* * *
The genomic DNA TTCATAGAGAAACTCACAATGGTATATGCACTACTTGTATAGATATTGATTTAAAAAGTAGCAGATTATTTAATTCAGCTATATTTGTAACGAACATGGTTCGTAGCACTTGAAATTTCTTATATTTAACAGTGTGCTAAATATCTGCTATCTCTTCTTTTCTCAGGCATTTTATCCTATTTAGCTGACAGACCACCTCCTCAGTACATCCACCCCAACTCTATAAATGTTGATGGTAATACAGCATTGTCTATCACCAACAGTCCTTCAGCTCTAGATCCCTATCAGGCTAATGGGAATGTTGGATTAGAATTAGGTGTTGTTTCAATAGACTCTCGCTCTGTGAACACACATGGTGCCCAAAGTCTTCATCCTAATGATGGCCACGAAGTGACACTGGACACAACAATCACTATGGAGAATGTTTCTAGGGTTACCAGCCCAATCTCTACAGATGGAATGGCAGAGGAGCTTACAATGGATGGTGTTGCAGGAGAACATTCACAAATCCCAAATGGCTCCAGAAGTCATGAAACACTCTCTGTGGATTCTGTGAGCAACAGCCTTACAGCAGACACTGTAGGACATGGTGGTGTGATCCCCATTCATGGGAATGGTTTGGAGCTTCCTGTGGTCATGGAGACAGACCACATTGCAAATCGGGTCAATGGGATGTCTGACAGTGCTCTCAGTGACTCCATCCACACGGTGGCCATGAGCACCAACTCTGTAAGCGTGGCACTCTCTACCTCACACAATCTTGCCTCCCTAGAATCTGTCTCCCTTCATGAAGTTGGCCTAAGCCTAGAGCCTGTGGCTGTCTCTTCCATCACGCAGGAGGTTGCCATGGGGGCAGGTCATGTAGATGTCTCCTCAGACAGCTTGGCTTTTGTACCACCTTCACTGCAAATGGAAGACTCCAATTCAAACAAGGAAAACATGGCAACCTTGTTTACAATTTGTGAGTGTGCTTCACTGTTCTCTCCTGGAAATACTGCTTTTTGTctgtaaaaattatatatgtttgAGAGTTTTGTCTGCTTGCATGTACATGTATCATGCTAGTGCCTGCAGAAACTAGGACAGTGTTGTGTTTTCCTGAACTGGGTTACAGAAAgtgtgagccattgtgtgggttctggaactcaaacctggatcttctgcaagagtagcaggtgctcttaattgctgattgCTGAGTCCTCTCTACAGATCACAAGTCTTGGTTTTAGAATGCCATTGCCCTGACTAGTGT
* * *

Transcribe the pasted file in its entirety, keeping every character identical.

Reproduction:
The genomic DNA TTCATAGAGAAACTCACAATGGTATATGCACTACTTGTATAGATATTGATTTAAAAAGTAGCAGATTATTTAATTCAGCTATATTTGTAACGAACATGGTTCGTAGCACTTGAAATTTCTTATATTTAACAGTGTGCTAAATATCTGCTATCTCTTCTTTTCTCAGGCATTTTATCCTATTTAGCTGACAGACCACCTCCTCAGTACATCCACCCCAACTCTATAAATGTTGATGGTAATACAGCATTGTCTATCACCAACAGTCCTTCAGCTCTAGATCCCTATCAGGCTAATGGGAATGTTGGATTAGAATTAGGTGTTGTTTCAATAGACTCTCGCTCTGTGAACACACATGGTGCCCAAAGTCTTCATCCTAATGATGGCCACGAAGTGACACTGGACACAACAATCACTATGGAGAATGTTTCTAGGGTTACCAGCCCAATCTCTACAGATGGAATGGCAGAGGAGCTTACAATGGATGGTGTTGCAGGAGAACATTCACAAATCCCAAATGGCTCCAGAAGTCATGAAACACTCTCTGTGGATTCTGTGAGCAACAGCCTTACAGCAGACACTGTAGGACATGGTGGTGTGATCCCCATTCATGGGAATGGTTTGGAGCTTCCTGTGGTCATGGAGACAGACCACATTGCAAATCGGGTCAATGGGATGTCTGACAGTGCTCTCAGTGACTCCATCCACACGGTGGCCATGAGCACCAACTCTGTAAGCGTGGCACTCTCTACCTCACACAATCTTGCCTCCCTAGAATCTGTCTCCCTTCATGAAGTTGGCCTAAGCCTAGAGCCTGTGGCTGTCTCTTCCATCACGCAGGAGGTTGCCATGGGGGCAGGTCATGTAGATGTCTCCTCAGACAGCTTGGCTTTTGTACCACCTTCACTGCAAATGGAAGACTCCAATTCAAACAAGGAAAACATGGCAACCTTGTTTACAATTTGTGAGTGTGCTTCACTGTTCTCTCCTGGAAATACTGCTTTTTGTctgtaaaaattatatatgtttgAGAGTTTTGTCTGCTTGCATGTACATGTATCATGCTAGTGCCTGCAGAAACTAGGACAGTGTTGTGTTTTCCTGAACTGGGTTACAGAAAgtgtgagccattgtgtgggttctggaactcaaacctggatcttctgcaagagtagcaggtgctcttaattgctgattgCTGAGTCCTCTCTACAGATCACAAGTCTTGGTTTTAGAATGCCATTGCCCTGACTAGTGT